How Stem Cell Research May Help End Baldness



New research on male pattern baldness suggests there may be a remedy to eliminate the need for comb-overs, toupees, hats, and Rogaine. The American Hair Loss Association reports that two-thirds of men will experience hair loss by the age of 35. Women are also affected by hair loss and make up 40 percent of all hair loss sufferers. Baldness deeply affects self-image and emotional health; unfortunately, the condition is not an easy one to treat. But a new study brings a glimmer of hope thanks to advances in stem cell research.

What Exactly Are Stem Cells?



Stem cells are body cells from which all other types of cells with specific functions are generated. They divide to form more cells, called daughter cells, under proper conditions. These daughter cells then either become new stem cells or cells of the brain, blood, bone, heart muscle or other vital tissues. Only stem cells have the natural ability to generate new types of cells. They can come from embryos, adult tissues, amniotic fluid, and umbilical cord blood.

Because of this ability to generate a variety of cells, stem cells have received plenty of attention in the medical world over the past few years. They have the potential to generate healthy cells to replace diseased cells. Stem cells can also be used to test new drugs for safety and effectiveness while helping us increase our understanding of how diseases come about.

Newest Study on Stem Cells and Hair Growth



A new treatment is being developed by researchers at the University of Pennsylvania, where researchers claim that they have been able to successfully convert human cells from stem cells to regenerate missing hair follicles. So far, the method has worked on mice with thinning hair. Human skin cells were transformed into follicle-producing stem cells. After implantation of these cells, a variety of cell types of human skin and hair follicles were regenerated.

According to the study’s lead researcher, Dr. George Xu, this study marked the first where anyone has been able to successfully produce significant amounts of stem cells that can produce the epithelial part of hair follicles. The cells are claimed to even be used for cosmetic use and healing wounds.

How Researchers Conducted the Study



Stem cells have long been thought to possibly aid in the realm of baldness and thinning of hair, but there have been no studies up to now that have been successful at generating a significant number of hair follicles. In the University of Pennsylvania study, researchers started off with dermal fibroblasts, which are human skin cells. Three genes were then added which helped convert the cells into stem cells called iPSCs, and are able to turn into various body cell types.

The iPSC cells were then transformed into epithelial (skin) stem cells, normally found in the hair follicle. It’s this last conversion that is paramount to the stimulation and growth of hair. When cell growth was carefully times, the researchers discovered that they were able to develop significant numbers of such cells.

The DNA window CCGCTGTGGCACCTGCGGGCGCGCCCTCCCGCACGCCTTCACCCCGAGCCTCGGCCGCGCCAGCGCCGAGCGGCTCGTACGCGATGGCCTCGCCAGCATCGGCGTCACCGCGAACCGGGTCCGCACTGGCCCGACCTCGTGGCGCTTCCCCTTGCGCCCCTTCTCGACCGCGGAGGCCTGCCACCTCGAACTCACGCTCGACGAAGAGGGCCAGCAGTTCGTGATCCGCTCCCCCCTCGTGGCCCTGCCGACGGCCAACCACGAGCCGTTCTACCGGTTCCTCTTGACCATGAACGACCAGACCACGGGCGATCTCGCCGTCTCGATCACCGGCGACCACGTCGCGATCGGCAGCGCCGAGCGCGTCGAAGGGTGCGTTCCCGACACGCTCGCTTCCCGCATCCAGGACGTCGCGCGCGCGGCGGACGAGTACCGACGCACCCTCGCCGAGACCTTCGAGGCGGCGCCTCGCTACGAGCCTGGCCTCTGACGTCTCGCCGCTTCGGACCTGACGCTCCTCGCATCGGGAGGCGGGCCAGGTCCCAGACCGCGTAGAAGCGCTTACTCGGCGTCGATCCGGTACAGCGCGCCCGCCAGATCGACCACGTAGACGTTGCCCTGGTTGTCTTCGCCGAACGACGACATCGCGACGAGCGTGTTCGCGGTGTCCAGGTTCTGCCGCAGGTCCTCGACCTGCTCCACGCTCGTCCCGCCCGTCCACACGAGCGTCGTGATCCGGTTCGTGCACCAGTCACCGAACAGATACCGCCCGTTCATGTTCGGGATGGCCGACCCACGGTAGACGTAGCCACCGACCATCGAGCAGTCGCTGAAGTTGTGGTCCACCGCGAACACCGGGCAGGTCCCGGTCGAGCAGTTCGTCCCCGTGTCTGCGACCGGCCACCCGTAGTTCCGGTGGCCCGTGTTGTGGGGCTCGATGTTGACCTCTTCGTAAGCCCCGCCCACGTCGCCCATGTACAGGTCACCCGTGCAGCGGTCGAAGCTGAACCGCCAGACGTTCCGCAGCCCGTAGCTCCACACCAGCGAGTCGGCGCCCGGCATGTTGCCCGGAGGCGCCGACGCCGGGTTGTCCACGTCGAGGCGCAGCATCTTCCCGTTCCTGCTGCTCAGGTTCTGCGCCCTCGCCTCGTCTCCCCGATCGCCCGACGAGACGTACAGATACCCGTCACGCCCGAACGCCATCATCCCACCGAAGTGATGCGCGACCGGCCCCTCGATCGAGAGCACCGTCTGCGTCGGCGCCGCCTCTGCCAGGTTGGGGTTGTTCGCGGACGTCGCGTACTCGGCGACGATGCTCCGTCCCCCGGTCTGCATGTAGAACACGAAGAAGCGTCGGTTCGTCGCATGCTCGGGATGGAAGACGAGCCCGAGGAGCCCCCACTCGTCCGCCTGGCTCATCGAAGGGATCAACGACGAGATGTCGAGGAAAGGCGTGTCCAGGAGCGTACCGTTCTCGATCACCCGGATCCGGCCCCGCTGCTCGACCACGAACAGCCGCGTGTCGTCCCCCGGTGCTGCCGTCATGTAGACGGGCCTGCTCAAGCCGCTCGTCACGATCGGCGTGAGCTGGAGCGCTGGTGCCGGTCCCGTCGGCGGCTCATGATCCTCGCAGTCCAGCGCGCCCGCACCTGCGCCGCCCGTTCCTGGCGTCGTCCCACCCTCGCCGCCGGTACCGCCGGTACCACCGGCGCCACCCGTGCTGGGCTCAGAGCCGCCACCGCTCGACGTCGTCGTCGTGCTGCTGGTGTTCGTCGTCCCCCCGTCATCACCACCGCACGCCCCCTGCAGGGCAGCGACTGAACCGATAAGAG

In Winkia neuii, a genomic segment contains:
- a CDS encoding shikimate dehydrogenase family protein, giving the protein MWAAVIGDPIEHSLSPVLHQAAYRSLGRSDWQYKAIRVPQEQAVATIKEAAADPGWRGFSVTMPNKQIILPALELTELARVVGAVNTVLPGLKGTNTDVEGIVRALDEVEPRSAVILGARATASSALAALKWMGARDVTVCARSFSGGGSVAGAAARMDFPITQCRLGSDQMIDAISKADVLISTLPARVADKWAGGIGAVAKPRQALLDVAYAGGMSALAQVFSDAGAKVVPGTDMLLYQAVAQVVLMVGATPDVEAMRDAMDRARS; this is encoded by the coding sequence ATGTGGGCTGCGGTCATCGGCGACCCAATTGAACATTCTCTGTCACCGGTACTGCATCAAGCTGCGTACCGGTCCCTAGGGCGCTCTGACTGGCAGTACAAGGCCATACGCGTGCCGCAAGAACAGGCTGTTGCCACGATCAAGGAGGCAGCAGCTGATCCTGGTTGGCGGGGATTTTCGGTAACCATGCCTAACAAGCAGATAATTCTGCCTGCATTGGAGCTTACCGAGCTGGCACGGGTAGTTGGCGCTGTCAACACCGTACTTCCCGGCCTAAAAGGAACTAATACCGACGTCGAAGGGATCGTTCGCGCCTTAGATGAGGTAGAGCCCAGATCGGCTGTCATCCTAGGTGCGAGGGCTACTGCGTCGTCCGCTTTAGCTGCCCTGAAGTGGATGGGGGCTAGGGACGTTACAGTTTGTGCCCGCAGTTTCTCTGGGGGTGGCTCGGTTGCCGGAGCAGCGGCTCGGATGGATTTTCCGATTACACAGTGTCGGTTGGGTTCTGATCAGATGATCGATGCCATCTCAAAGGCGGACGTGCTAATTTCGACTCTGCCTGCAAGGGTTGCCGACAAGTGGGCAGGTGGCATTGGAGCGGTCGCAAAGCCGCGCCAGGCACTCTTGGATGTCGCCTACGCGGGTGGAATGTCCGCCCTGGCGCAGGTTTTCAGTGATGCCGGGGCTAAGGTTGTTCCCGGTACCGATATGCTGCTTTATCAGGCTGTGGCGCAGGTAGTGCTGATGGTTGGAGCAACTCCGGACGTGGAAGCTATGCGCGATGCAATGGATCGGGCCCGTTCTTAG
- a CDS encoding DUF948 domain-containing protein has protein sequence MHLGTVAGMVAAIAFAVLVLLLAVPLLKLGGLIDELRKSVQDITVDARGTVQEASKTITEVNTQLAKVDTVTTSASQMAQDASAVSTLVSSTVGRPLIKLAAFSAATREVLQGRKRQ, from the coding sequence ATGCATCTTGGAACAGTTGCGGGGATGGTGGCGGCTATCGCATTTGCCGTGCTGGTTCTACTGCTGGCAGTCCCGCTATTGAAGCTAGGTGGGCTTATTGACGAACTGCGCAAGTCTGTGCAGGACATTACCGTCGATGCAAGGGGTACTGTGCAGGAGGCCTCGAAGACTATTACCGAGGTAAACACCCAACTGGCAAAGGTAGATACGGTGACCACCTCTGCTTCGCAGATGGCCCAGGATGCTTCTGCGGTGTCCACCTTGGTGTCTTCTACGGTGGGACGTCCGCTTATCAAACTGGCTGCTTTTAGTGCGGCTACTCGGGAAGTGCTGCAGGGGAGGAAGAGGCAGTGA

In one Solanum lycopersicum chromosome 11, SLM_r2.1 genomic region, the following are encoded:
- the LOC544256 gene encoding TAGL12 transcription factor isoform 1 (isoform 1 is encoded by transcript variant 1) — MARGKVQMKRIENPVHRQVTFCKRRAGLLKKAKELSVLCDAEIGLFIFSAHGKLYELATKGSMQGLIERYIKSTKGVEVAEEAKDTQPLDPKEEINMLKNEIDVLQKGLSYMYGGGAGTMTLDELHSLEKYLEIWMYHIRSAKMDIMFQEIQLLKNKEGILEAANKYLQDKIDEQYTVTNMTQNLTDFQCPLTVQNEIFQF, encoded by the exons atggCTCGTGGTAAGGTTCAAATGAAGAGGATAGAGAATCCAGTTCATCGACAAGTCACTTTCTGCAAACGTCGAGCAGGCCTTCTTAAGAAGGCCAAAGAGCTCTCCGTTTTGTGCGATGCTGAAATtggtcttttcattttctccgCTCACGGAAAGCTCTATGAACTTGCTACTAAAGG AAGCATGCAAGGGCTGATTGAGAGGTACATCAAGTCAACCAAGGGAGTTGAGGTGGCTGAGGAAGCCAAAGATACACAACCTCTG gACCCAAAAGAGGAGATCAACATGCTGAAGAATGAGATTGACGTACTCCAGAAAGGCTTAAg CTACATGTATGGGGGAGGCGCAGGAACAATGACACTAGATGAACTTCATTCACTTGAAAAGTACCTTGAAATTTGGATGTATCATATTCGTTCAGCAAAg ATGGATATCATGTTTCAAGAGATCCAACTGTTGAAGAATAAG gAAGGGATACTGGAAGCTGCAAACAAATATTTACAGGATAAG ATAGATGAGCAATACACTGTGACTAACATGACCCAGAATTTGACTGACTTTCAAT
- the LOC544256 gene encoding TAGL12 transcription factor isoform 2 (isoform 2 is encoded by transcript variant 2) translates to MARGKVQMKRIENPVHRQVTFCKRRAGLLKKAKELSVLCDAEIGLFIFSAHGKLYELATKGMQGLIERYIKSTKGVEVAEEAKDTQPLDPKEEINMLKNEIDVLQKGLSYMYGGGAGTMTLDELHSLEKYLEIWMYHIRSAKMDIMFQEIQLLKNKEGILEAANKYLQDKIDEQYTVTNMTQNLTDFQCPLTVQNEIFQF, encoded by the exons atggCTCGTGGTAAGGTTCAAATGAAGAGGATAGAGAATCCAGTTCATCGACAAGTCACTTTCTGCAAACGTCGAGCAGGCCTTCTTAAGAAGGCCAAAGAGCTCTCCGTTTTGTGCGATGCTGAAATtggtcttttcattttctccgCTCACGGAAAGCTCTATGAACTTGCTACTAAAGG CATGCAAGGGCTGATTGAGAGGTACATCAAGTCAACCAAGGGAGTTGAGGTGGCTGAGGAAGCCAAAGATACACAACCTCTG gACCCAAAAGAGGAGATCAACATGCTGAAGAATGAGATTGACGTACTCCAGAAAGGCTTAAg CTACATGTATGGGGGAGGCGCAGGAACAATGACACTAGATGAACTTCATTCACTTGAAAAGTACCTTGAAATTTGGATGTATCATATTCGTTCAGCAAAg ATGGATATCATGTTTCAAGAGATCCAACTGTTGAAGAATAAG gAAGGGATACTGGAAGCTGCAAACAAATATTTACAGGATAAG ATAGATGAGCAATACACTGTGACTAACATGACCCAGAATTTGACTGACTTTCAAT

Not Ready for Humans Just Yet



While the results of such a study are promising, there are still a few hurdles that have yet to be overcome before the technique is sure to work on humans. Dr. Xu says that these cells are not necessarily ready for humans just yet because only a part of the entire equation has been solved to date. When a person loses hair, not only are epithelial cells lost, but also dermal papillae, a type of adult stem cell. While one major problem has been solved, researchers still need to determine how to develop new dermal papillae cells, which no one has been able to figure out just yet.

On the brighter side of things, Dr. Xu says he hopes that within the next decade or so, his team will be able to figure out the development of dermal papillae cells, which are critical in stimulating hair growth. Both components could help scientists grow hair follicles in a laboratory until they are implanted into a patient.

On another note, scientists from the Tokyo University of Science claim that they have showed encouraging results in redeveloping hair follicle germs from adult skin stem cells and dermal papilla cells. So while we still haven’t exactly turned this corner, we definitely seem to be getting there.

Will Stem Cells be a Cure for Male Pattern Baldness?



There certainly is some promise in the ability for stem cells to combat baldness in humans. The fact that researchers were able to generate human skin stem cells and demonstrate the production of some cells found in skin, such as hair follicles, is highly encouraging to other researchers in this field who are diligently working at the regeneration of hair follicles for humans.

However, the research is still in its early stages. The current experiments that have been conducted have only taken place in a lab setting using cell cultures. More lengthy studies have not been able to be conducted yet because of ethical restrictions placed on scientists for animal experimentation; therefore the study doesn’t fully show whether the hair follicles would continue to regenerate over time. Further research is needed to reach the point of human studies, despite the promising future stem cells have in regenerating hair growth in those with thinning or balding hair.

Kara is more than just a do-it-all writer; she's also a jetsetter who has experienced cities and cultures around the world! Find Kara on LinkedIn!

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